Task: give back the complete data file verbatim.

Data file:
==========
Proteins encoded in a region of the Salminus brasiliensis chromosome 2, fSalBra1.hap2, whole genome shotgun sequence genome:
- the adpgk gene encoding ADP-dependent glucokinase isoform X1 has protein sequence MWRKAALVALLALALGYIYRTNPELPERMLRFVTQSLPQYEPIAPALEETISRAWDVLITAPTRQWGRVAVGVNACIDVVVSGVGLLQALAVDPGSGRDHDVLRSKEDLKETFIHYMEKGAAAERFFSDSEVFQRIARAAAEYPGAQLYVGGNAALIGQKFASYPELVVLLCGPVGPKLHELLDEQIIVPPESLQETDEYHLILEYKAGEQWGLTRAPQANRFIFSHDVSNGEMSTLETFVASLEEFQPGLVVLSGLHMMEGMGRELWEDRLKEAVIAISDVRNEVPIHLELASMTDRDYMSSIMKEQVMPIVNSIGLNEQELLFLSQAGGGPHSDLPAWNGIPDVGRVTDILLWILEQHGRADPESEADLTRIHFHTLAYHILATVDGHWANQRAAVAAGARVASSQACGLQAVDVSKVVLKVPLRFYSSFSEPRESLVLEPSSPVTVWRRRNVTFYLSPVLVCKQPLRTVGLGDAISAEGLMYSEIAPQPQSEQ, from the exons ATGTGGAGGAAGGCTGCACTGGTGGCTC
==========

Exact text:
Proteins encoded in a region of the Salminus brasiliensis chromosome 2, fSalBra1.hap2, whole genome shotgun sequence genome:
- the adpgk gene encoding ADP-dependent glucokinase isoform X1 has protein sequence MWRKAALVALLALALGYIYRTNPELPERMLRFVTQSLPQYEPIAPALEETISRAWDVLITAPTRQWGRVAVGVNACIDVVVSGVGLLQALAVDPGSGRDHDVLRSKEDLKETFIHYMEKGAAAERFFSDSEVFQRIARAAAEYPGAQLYVGGNAALIGQKFASYPELVVLLCGPVGPKLHELLDEQIIVPPESLQETDEYHLILEYKAGEQWGLTRAPQANRFIFSHDVSNGEMSTLETFVASLEEFQPGLVVLSGLHMMEGMGRELWEDRLKEAVIAISDVRNEVPIHLELASMTDRDYMSSIMKEQVMPIVNSIGLNEQELLFLSQAGGGPHSDLPAWNGIPDVGRVTDILLWILEQHGRADPESEADLTRIHFHTLAYHILATVDGHWANQRAAVAAGARVASSQACGLQAVDVSKVVLKVPLRFYSSFSEPRESLVLEPSSPVTVWRRRNVTFYLSPVLVCKQPLRTVGLGDAISAEGLMYSEIAPQPQSEQ, from the exons ATGTGGAGGAAGGCTGCACTGGTGGCTC